POETRY FROM PARADISE VALLEY

POETRY FROM PARADISE VALLEY
Click Image to Visit the Pecan Grove Press Web Page for Poetry from Paradise Valley

POETRY FROM PARADISE VALLEY web page

Poetry From Paradise Valley

Pecan Grove Press has released an anthology of poems, a sampling of works published in Valparaiso Poetry Review during its first decade, from the original 1999-2000 volume to the 2009-2010 volume.


Poetry from Paradise Valley includes a stellar roster of 50 poets. Among the contributors are a former Poet Laureate of the United States, a winner of the Griffin International Prize, two Pulitzer Prize winners, two National Book Award winners, two National Book Critics Circle winners, six finalists for the National Book Award, four finalists for the National Book Critics Circle Award, two finalists for the Pulitzer Prize, and a few dozen recipients of other honors, such as fellowships from the Guggenheim Foundation, the National Endowment for the Arts, etc.

Readers are encouraged to visit the Poetry from Paradise Valley page at the publisher's web site, where ordering information about the book can be found.

Best Books of Indiana 2011: Finalist. Judges' Citation: "Poetry from Paradise Valley is an excellent anthology that features world-class poetry, including the work of many artists from the Midwest, such as Jared Carter, Annie Finch, David Baker, and Allison Joseph. It’s an eclectic and always interesting collection where poems on similar themes flow into each other. It showcases the highest caliber of U. S. poetry."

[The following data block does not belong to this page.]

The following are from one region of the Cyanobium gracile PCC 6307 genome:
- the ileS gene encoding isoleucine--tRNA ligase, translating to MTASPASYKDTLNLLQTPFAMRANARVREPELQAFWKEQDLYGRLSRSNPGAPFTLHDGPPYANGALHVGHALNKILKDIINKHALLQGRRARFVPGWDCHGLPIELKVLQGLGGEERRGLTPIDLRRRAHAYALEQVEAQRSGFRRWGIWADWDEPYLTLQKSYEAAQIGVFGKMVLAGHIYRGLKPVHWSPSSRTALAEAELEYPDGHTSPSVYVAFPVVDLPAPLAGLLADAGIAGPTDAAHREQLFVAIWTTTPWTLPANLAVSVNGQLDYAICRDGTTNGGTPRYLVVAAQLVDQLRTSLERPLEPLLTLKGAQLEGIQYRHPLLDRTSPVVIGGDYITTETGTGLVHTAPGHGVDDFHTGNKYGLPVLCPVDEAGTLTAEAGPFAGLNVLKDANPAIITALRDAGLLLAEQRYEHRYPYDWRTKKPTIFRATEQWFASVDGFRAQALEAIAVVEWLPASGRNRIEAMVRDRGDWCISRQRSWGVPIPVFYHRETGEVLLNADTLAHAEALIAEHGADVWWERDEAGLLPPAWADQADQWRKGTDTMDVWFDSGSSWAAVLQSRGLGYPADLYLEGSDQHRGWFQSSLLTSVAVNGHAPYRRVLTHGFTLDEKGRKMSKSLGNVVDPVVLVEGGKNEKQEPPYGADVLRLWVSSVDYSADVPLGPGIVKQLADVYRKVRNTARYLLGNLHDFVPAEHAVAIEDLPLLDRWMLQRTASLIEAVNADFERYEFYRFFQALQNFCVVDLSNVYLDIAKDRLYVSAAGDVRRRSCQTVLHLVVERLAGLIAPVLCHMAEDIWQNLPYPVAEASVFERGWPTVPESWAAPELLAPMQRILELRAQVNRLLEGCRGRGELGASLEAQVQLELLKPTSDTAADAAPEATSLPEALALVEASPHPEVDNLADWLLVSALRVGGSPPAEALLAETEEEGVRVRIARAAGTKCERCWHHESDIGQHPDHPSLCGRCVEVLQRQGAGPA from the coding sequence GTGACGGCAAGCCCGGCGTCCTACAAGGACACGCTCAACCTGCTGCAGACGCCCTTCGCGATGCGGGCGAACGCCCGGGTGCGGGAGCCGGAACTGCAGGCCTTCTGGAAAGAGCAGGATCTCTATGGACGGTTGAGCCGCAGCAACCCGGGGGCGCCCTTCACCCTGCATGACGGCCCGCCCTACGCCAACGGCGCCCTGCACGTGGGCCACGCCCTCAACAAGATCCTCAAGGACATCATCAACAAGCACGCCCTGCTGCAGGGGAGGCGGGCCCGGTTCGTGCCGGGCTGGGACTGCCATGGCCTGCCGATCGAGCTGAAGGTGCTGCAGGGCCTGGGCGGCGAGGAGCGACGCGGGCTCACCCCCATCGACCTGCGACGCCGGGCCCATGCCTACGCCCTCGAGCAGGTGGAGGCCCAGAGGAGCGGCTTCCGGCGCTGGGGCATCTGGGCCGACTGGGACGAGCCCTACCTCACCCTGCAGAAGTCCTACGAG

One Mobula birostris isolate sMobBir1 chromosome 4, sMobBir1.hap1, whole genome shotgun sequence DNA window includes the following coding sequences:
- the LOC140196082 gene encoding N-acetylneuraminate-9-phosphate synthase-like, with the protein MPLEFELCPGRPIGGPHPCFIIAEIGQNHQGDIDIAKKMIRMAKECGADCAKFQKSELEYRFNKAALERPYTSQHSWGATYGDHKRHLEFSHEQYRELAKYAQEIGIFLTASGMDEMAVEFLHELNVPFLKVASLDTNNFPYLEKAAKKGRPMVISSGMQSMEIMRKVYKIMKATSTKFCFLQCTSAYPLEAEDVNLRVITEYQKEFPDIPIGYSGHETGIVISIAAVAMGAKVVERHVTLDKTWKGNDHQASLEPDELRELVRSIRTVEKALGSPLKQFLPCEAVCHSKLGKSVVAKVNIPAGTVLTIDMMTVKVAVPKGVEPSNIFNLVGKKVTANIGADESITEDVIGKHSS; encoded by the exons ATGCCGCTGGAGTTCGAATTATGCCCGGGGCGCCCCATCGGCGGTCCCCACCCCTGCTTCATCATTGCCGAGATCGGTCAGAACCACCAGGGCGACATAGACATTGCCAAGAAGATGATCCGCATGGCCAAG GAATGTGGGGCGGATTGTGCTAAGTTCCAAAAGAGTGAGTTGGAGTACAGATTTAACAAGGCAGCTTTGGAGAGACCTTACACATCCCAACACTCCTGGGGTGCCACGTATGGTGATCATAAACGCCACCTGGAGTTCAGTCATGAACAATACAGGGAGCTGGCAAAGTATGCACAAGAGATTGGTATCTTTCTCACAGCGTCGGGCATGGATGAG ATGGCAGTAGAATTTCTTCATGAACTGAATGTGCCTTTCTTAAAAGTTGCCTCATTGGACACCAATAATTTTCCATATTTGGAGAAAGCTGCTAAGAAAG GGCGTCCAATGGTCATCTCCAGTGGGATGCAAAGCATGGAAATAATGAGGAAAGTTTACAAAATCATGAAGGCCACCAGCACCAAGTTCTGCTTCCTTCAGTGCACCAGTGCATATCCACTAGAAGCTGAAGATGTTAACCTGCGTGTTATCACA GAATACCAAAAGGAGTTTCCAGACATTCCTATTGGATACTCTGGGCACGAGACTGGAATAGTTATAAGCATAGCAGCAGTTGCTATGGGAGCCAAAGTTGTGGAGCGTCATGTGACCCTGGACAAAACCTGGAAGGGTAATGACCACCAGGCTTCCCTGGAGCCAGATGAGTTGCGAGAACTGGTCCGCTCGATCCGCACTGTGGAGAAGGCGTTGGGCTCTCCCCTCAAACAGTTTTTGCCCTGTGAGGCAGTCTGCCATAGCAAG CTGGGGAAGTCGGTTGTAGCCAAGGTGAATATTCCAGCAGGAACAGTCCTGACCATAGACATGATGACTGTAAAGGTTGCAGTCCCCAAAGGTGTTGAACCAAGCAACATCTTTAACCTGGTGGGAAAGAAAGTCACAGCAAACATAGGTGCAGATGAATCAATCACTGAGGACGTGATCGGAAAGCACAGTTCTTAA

—Indiana Center for the Book, Indiana State Library

Sunday, February 3, 2008

James Wright: "Autumn Begins in Martins Ferry, Ohio"

As much of the nation today prepares to celebrate Super Bowl Sunday, an occasion that has grown over the years to rival most official holidays—only on Thanksgiving do Americans eat more food, and hardly ever does any other event draw the communal television audience anywhere near that enjoyed by the telecast of the Super Bowl—I am again reminded of one of James Wright’s best-known works, “Autumn Begins in Martins Ferry, Ohio,” perhaps the most famous poem concerning football.

Although written about fall and the atmosphere surrounding high-school games in his old hometown, Wright’s poem subtly suggests a fascination with sport exhibited regularly by many Americans. In addition, the poem addresses issues of distinction or contrast based upon individuals’ wealth, class, ethnicity, race, and gender, while seemingly presenting a straightforward report with minimal intrusion by the speaker. The poem’s observations evoke emotional responses on the part of its readers, and the deceptively plainspoken narrative gradually reveals those corrosive conditions existing in the lives of citizens in similar towns across the country.